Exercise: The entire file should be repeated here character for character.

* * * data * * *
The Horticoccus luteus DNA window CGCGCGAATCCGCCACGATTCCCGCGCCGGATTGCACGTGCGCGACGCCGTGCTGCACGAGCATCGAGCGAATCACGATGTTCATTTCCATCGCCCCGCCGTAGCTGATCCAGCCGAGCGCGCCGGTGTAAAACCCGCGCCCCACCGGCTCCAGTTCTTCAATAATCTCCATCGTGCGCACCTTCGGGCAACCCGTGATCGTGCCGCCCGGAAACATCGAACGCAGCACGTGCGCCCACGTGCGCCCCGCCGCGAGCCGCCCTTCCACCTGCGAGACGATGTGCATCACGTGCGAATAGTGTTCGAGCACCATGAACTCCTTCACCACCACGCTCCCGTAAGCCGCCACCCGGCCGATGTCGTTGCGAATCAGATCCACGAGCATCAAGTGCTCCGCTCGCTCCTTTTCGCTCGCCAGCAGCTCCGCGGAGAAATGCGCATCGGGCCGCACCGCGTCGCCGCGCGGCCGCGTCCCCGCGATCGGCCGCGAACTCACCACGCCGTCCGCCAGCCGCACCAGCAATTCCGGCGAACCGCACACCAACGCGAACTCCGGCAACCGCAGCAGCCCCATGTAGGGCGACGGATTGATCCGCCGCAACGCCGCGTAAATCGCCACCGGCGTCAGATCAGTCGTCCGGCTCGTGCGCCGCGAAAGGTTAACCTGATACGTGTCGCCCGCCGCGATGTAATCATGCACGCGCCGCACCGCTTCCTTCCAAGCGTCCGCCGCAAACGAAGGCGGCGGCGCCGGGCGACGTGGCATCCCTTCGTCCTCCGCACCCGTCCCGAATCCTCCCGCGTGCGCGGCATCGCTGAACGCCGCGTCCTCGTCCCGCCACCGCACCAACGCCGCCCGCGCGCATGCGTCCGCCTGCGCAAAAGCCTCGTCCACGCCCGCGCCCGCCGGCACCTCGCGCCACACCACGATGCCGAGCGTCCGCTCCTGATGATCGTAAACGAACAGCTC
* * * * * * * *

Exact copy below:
The Horticoccus luteus DNA window CGCGCGAATCCGCCACGATTCCCGCGCCGGATTGCACGTGCGCGACGCCGTGCTGCACGAGCATCGAGCGAATCACGATGTTCATTTCCATCGCCCCGCCGTAGCTGATCCAGCCGAGCGCGCCGGTGTAAAACCCGCGCCCCACCGGCTCCAGTTCTTCAATAATCTCCATCGTGCGCACCTTCGGGCAACCCGTGATCGTGCCGCCCGGAAACATCGAACGCAGCACGTGCGCCCACGTGCGCCCCGCCGCGAGCCGCCCTTCCACCTGCGAGACGATGTGCATCACGTGCGAATAGTGTTCGAGCACCATGAACTCCTTCACCACCACGCTCCCGTAAGCCGCCACCCGGCCGATGTCGTTGCGAATCAGATCCACGAGCATCAAGTGCTCCGCTCGCTCCTTTTCGCTCGCCAGCAGCTCCGCGGAGAAATGCGCATCGGGCCGCACCGCGTCGCCGCGCGGCCGCGTCCCCGCGATCGGCCGCGAACTCACCACGCCGTCCGCCAGCCGCACCAGCAATTCCGGCGAACCGCACACCAACGCGAACTCCGGCAACCGCAGCAGCCCCATGTAGGGCGACGGATTGATCCGCCGCAACGCCGCGTAAATCGCCACCGGCGTCAGATCAGTCGTCCGGCTCGTGCGCCGCGAAAGGTTAACCTGATACGTGTCGCCCGCCGCGATGTAATCATGCACGCGCCGCACCGCTTCCTTCCAAGCGTCCGCCGCAAACGAAGGCGGCGGCGCCGGGCGACGTGGCATCCCTTCGTCCTCCGCACCCGTCCCGAATCCTCCCGCGTGCGCGGCATCGCTGAACGCCGCGTCCTCGTCCCGCCACCGCACCAACGCCGCCCGCGCGCATGCGTCCGCCTGCGCAAAAGCCTCGTCCACGCCCGCGCCCGCCGGCACCTCGCGCCACACCACGATGCCGAGCGTCCGCTCCTGATGATCGTAAACGAACAGCTC